I have been on the hunt for a vintage stereo console or record player that resembles this cabinet for awhile. Some of these cabinets were designed with so much care that they are unique stand-alone pieces of art that can double as both a home for your media equipment and a console table.
If I were to find a stereo cabinet with a nice shape to it, my goal would be to rehab the unit with some punchy color to give it a mid-century kick. On that note, be aware that if you are planning on repurposing a vintage stereo cabinet, you may have to clean out a lot of old technology such as non-functioning record players and tape decks to make room for your new media technology. You also may have to drill some holes in the back to accommodate wires.
Truth be told, most of the units I'm finding on Craigslist or at thrift stores are of the gaudier laminate variety. I never would have thought to paint one cherry red and add white hardware to achieve a Regency Glamour look. Now that I am seeing this clever redo paired with the black paint and white greyhound statuettes, I can see new potential in previously rejected styles of vintage stereo cabinets.
By default, I lean towards the Scandinavian wood designed stereo cabinets that work so well with today's modern technology and other modern furniture icons. How cute would a little unit like this look with a flat screen TV overhead?
If you like the look of a stand-alone cabinet with doors to hide all of your stereo equipment, but don't gravitate to vintage, an armoire that has been modified with openings for wires and sliding doors for speakers can be just the answer. This gorgeous gold-leafed beauty is the centerpiece of the living room.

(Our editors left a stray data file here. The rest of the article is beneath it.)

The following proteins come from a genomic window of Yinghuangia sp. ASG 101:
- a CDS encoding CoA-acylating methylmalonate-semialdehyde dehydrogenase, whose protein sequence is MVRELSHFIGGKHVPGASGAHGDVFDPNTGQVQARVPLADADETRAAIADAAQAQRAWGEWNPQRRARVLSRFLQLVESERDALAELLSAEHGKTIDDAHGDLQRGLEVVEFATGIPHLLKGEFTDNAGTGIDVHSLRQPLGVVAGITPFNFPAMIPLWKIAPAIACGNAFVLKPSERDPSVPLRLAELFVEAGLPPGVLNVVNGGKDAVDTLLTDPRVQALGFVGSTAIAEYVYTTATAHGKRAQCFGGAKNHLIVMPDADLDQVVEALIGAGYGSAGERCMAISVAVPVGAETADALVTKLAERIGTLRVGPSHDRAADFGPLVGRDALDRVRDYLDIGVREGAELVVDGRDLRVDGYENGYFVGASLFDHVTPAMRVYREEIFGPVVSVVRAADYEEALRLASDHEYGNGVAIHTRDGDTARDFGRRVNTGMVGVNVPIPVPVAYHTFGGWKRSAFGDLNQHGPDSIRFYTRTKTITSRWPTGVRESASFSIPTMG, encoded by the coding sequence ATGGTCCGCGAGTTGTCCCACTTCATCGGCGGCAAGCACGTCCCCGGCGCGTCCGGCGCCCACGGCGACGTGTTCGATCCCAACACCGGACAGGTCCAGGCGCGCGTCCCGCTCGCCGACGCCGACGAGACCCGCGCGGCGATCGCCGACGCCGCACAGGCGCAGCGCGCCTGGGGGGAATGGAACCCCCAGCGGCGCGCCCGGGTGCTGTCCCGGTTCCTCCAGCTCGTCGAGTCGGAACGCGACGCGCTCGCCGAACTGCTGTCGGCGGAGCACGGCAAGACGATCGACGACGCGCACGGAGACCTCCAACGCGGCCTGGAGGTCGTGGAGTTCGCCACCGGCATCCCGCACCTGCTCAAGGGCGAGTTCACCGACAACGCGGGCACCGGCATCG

Another fairly common solution is a minimalist, simply constructed open cabinet, available at most modern furniture stores. I like the simplicity of this solution, but keep in mind that wire management can become unsightly.
Another view of a similarly designed cabinet shows how it seems to float on thin metal legs.
If you are willing to spend some more bucks on a custom solution, an entire wall unit that incorporates shelving and drawers is ideal. A low-slung, long horizontal design beneath contrasting dark wall is a modern approach.
A more traditional built-in unit occupies the entire wall with equally proportioned shelves on the top and classic cabinets along the bottom.
If your floor plan allows for it, working your built-ins to house media/stereo equipment in under the stairs is a space saving and unusual route.
One of my favorite solutions for housing stereo equipment incognito is a small built-in cabinet to the side of a fireplace. Back in the day, these were used as wet bars or for additional storage, but as more people mount their flat screen TVs above the fireplace, these cabinets are being repurposed to discreetly house AV equipment, with the wires to the TV hidden behind the drywall.
If you can't find an original vintage stereo cabinet, Urban Outfitters will gladly sell you a reproduction for about the same price or even less than the originals go for.